- Look up annual crime rates and the number of registered sex offenders living in any unfamiliar neighborhood or area you plan to visit.
- Don’t rely on rumors or intuition when it comes to your family’s safety, if you have a neighbor who acts suspicious, or you see questionable activity at nearby home, be sure to complete a reverse address search on a reliable search platform like PeopleFinders to make sure your decision to trick-or-treat in that area is based on current and accurate public data.
6 . Being Safe on Home Turf
It’s easy to get lost in the excitement of Halloween and forget safety at home before heading out to a costume party or trick-or-treating. It is also critical to ensure your home is secure for those who stay to pass out treats, as well as visiting trick-or-treaters:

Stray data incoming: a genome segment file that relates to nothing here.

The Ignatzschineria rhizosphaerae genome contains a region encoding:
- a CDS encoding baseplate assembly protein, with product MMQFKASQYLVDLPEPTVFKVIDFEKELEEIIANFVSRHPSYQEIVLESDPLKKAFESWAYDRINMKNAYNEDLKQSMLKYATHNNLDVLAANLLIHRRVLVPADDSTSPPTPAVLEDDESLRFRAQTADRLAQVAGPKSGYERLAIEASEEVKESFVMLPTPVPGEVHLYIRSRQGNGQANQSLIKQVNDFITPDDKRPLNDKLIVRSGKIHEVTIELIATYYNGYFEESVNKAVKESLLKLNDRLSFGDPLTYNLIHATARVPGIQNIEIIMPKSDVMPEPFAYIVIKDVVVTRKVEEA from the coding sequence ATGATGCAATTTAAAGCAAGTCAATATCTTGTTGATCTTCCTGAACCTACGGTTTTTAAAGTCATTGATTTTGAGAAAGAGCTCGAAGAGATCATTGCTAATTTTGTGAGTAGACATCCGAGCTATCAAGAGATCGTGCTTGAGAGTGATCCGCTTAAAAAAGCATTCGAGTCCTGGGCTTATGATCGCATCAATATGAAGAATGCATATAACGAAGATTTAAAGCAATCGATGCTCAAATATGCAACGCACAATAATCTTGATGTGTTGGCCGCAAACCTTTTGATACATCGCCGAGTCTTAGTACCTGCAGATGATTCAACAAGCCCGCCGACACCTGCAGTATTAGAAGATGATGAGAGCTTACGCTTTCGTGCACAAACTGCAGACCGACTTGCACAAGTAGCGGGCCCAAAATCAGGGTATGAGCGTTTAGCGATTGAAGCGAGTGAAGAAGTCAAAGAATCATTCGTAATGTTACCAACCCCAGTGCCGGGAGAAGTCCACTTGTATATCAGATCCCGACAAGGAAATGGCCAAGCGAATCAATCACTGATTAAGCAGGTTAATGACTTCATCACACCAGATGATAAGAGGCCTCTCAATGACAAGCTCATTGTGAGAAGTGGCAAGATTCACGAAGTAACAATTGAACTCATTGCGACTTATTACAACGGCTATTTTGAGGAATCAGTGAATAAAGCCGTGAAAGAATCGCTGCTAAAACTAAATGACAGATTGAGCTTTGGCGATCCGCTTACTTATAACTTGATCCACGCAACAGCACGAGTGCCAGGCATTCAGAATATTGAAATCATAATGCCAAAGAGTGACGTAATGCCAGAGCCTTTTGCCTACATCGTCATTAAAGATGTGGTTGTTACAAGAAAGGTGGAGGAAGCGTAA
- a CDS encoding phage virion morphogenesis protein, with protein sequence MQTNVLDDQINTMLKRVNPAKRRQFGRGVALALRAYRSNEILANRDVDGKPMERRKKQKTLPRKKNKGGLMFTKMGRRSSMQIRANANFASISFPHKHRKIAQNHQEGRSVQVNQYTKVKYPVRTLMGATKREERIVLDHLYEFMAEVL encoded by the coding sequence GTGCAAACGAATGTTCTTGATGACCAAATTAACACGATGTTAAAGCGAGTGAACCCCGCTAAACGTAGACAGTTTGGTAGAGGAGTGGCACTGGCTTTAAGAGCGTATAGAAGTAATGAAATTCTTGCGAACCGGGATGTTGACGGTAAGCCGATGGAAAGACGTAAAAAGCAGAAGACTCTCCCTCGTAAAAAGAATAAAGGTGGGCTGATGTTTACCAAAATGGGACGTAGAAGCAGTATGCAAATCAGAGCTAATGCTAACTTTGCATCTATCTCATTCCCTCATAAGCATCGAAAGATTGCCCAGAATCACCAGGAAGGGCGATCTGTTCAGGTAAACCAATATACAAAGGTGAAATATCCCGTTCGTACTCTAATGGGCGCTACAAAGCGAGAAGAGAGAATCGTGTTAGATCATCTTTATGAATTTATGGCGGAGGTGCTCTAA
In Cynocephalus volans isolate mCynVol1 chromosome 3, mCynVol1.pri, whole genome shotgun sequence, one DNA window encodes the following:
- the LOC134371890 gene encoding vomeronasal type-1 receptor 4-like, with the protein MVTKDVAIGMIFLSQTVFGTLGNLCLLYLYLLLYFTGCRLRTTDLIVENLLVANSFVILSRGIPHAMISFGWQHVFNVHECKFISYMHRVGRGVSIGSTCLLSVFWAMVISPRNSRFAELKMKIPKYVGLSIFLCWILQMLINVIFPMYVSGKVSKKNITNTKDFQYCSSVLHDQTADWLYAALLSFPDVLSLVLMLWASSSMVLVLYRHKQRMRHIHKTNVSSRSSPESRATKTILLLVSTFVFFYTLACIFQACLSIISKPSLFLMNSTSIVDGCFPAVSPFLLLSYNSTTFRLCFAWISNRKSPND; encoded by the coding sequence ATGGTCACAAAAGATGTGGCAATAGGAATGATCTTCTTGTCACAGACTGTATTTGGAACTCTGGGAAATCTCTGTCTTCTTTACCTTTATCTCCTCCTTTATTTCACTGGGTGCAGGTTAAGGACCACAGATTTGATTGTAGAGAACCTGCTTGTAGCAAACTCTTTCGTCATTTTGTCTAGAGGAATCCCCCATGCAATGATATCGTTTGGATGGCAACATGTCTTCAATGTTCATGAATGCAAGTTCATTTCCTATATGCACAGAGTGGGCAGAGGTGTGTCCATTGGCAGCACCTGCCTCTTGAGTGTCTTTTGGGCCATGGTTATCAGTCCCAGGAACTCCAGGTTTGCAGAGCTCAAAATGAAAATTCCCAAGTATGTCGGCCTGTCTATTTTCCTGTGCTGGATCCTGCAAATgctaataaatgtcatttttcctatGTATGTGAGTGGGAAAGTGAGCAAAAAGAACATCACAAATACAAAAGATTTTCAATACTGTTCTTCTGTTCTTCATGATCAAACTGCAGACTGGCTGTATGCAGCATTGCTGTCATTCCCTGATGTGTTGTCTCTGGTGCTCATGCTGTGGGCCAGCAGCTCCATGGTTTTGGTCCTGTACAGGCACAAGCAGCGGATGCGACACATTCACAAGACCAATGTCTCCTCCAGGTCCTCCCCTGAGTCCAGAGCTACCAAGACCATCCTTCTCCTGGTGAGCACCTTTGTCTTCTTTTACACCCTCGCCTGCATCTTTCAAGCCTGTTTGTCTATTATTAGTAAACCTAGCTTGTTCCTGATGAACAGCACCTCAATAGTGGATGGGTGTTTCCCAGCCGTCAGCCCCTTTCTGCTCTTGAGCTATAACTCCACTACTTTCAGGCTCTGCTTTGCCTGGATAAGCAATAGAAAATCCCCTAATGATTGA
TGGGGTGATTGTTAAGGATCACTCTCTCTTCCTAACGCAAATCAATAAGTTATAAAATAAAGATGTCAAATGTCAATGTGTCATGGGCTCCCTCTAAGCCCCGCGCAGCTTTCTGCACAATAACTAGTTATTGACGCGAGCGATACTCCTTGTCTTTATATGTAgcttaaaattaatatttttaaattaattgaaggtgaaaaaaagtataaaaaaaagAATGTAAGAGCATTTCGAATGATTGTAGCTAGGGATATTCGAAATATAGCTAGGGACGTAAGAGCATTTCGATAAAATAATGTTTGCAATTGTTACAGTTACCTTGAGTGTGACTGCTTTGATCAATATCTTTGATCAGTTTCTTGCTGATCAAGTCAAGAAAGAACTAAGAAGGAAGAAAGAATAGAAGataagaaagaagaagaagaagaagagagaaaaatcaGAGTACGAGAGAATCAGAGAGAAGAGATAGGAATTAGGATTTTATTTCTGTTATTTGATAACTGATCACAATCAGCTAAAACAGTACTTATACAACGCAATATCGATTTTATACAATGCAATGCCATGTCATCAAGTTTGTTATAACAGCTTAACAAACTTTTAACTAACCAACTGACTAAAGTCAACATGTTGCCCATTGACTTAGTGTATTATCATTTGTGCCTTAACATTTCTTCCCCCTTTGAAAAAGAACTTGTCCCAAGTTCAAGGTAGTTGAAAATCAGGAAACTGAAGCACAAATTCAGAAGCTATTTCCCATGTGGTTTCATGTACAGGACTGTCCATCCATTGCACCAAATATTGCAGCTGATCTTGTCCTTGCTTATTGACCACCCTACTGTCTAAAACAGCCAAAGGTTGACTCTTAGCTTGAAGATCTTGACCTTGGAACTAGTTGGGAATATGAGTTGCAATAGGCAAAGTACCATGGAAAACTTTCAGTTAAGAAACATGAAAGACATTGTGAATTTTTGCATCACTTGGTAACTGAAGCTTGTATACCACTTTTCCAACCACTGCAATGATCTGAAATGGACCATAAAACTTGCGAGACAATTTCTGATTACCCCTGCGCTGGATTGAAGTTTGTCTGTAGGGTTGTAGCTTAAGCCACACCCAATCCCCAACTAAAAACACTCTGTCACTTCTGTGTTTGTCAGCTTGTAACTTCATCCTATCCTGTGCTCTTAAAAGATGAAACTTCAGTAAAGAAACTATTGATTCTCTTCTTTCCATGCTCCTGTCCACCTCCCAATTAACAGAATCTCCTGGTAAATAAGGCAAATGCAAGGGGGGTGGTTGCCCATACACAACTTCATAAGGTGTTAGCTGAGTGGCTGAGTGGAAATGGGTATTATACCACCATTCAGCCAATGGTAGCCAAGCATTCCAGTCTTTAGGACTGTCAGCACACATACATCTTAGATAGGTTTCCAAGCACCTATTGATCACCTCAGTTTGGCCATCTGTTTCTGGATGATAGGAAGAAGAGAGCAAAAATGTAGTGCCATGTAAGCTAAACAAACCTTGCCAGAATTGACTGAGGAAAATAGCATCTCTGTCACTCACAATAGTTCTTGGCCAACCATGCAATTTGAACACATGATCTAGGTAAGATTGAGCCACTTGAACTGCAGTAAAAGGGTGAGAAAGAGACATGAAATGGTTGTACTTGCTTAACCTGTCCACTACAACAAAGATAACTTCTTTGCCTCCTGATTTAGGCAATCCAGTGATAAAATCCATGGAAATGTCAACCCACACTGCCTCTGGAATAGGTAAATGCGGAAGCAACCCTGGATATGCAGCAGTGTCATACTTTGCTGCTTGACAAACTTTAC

- Keep the front lawn lit – lights are essential for security, and your porch and front lawn should be well lit to deter criminal activity (or even local teen pumpkin smashing…). If you have a long driveway or walkway, be sure to use small solar lights to illuminate the path from your driveway to your door.
- Remove any chords around the house exterior as well as any potential tripping hazards like hoses, kids toys, shovels, etc.
- Sweep, salt, or shovel any ice and snow on your driveway and porch to prevent slipping or falling accidents, especially if there are steps involved.
- Restrain hyper or eager pets – keep your pets away from the front door to avoid frightening anyone with an aversion to animals, especially if you have a large dog or pet that is prone to jumping.
Making Safety a Priority All Year
Halloween is a popular tradition, especially among families with children, but as with all public activities it pays to be proactive in regard to safety and security. By following all of the safety tips above you can make Halloween a fun and stress-free holiday for yourself, your loved ones, and your fellow trick-or-treaters. Visit our website for more ways to make sure you and your loved ones stay safe, both online and in real life, the whole year through.